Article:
Monday, 1 February 2016
'Threshold' is a word you can't avoid in endurance sport. But what does it mean? And how do newer views of exercise physiology improve our understanding of where our barriers lie?
Most serious endurance athletes will have an idea of where their 'threshold' lies - whether FTP for cyclists, HM pace for runners, CSS for swimmers. The usual understanding is that above 'threshold', exercise is associated with a gradual rise in the evil lactic acid, which eventually causes the athlete to have to stop. Below threshold, lactate stays steady. Some models appear to allow the athlete to go on forever, but others suggest (and the real world demonstrates) that exhaustion still occurs, and the athlete must stop for what is presumably an entirely different reason.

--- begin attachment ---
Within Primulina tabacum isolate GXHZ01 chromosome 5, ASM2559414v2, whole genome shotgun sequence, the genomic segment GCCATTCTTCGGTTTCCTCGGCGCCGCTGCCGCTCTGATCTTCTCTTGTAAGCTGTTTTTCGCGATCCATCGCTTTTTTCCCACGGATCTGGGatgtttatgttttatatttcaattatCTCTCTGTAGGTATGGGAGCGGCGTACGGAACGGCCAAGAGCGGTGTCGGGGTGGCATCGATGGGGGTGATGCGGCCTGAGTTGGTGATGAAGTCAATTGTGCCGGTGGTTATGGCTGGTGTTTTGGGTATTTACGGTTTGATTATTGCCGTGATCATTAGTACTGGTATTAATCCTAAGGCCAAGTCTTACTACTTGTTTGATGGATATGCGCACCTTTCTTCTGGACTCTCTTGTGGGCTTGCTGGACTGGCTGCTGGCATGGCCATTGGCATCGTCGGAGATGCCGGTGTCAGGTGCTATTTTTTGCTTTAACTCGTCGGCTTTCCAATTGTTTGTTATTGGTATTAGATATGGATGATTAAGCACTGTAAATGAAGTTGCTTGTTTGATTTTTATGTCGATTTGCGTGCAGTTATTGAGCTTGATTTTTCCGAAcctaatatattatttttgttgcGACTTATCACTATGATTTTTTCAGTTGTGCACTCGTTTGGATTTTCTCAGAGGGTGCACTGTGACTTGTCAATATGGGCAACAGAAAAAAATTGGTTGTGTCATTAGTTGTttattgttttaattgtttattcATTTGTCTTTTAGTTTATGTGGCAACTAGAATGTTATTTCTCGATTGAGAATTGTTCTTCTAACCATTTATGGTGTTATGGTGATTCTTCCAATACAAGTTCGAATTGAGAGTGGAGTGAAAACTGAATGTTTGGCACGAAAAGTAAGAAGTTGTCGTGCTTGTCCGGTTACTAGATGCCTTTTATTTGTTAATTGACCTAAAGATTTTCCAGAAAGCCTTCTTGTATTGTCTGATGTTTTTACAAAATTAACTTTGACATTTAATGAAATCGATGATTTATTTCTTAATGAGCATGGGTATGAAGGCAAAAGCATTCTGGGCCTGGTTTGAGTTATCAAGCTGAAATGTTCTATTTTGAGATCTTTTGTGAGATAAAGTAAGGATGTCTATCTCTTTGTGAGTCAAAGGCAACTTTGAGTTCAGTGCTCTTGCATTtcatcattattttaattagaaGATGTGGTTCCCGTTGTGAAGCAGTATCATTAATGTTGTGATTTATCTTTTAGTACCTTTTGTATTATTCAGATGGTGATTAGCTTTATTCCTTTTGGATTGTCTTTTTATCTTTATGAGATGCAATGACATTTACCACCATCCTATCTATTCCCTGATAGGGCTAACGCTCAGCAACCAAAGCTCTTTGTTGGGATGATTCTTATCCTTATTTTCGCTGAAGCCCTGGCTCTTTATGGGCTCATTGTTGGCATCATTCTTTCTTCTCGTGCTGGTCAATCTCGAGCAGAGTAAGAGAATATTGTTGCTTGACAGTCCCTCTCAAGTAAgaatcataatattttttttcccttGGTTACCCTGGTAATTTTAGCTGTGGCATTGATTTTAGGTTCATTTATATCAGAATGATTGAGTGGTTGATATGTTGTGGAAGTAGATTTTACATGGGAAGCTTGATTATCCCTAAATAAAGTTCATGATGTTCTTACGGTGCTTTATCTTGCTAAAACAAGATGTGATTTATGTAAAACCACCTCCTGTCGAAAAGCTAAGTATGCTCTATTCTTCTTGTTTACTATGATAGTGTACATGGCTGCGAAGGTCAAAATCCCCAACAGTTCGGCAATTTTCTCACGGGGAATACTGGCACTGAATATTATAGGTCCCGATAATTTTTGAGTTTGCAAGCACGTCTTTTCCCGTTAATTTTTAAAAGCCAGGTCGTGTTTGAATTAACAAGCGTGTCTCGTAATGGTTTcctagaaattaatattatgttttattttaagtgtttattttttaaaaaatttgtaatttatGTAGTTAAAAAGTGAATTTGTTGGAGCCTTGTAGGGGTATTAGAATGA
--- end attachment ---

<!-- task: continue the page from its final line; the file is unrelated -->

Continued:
I had this planned as one post, then two, then more - I'm not sure now, but I think breaking it up into bits is going to help avoid head-spinning.
I'll start with a quick review of energy systems: